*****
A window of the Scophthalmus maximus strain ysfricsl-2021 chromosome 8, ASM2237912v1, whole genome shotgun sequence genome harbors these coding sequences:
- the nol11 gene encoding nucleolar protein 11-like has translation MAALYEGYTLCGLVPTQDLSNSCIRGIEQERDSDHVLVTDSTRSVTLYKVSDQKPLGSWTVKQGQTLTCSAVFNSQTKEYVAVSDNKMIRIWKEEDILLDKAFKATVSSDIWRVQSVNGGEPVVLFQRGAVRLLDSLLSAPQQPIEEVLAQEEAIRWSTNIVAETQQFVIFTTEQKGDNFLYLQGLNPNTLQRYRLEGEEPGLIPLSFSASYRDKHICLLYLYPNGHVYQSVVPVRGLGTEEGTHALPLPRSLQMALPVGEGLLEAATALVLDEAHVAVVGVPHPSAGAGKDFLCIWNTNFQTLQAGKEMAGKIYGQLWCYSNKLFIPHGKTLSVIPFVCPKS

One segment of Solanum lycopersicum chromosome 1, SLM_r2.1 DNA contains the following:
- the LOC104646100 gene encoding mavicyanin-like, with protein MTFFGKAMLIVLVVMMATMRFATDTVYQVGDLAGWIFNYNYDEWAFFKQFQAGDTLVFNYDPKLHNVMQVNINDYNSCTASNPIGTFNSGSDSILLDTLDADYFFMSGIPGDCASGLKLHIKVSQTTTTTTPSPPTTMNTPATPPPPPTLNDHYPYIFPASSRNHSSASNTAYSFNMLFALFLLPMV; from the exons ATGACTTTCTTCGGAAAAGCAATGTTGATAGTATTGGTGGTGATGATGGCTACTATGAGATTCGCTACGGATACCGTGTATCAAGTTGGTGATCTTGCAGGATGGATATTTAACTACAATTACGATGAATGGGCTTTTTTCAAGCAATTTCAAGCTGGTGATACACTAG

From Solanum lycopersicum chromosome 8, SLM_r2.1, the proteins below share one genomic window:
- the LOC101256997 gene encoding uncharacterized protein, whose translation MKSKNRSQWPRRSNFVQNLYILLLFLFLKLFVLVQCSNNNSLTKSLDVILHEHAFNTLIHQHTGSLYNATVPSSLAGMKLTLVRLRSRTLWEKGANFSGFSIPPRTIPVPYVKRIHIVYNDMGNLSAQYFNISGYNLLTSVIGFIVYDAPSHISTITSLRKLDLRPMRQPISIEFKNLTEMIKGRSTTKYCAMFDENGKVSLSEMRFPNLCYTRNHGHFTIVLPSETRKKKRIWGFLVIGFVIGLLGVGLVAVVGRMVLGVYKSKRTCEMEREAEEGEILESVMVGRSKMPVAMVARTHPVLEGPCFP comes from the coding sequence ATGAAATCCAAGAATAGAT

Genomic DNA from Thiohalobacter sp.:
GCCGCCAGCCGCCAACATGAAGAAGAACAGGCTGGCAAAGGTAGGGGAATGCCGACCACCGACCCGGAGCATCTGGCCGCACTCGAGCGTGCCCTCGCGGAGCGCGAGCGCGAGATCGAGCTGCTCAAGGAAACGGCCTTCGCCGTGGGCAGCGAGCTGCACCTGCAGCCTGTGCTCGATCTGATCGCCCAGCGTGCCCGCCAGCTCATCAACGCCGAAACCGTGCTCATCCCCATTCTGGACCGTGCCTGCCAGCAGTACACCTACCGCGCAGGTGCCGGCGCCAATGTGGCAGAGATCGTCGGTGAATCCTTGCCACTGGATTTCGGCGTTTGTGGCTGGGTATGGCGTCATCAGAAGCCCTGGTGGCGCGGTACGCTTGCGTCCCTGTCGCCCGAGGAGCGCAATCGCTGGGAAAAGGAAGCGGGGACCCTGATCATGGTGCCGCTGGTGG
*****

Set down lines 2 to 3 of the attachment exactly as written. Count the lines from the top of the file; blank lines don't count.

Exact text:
- the nol11 gene encoding nucleolar protein 11-like has translation MAALYEGYTLCGLVPTQDLSNSCIRGIEQERDSDHVLVTDSTRSVTLYKVSDQKPLGSWTVKQGQTLTCSAVFNSQTKEYVAVSDNKMIRIWKEEDILLDKAFKATVSSDIWRVQSVNGGEPVVLFQRGAVRLLDSLLSAPQQPIEEVLAQEEAIRWSTNIVAETQQFVIFTTEQKGDNFLYLQGLNPNTLQRYRLEGEEPGLIPLSFSASYRDKHICLLYLYPNGHVYQSVVPVRGLGTEEGTHALPLPRSLQMALPVGEGLLEAATALVLDEAHVAVVGVPHPSAGAGKDFLCIWNTNFQTLQAGKEMAGKIYGQLWCYSNKLFIPHGKTLSVIPFVCPKS

One segment of Solanum lycopersicum chromosome 1, SLM_r2.1 DNA contains the following: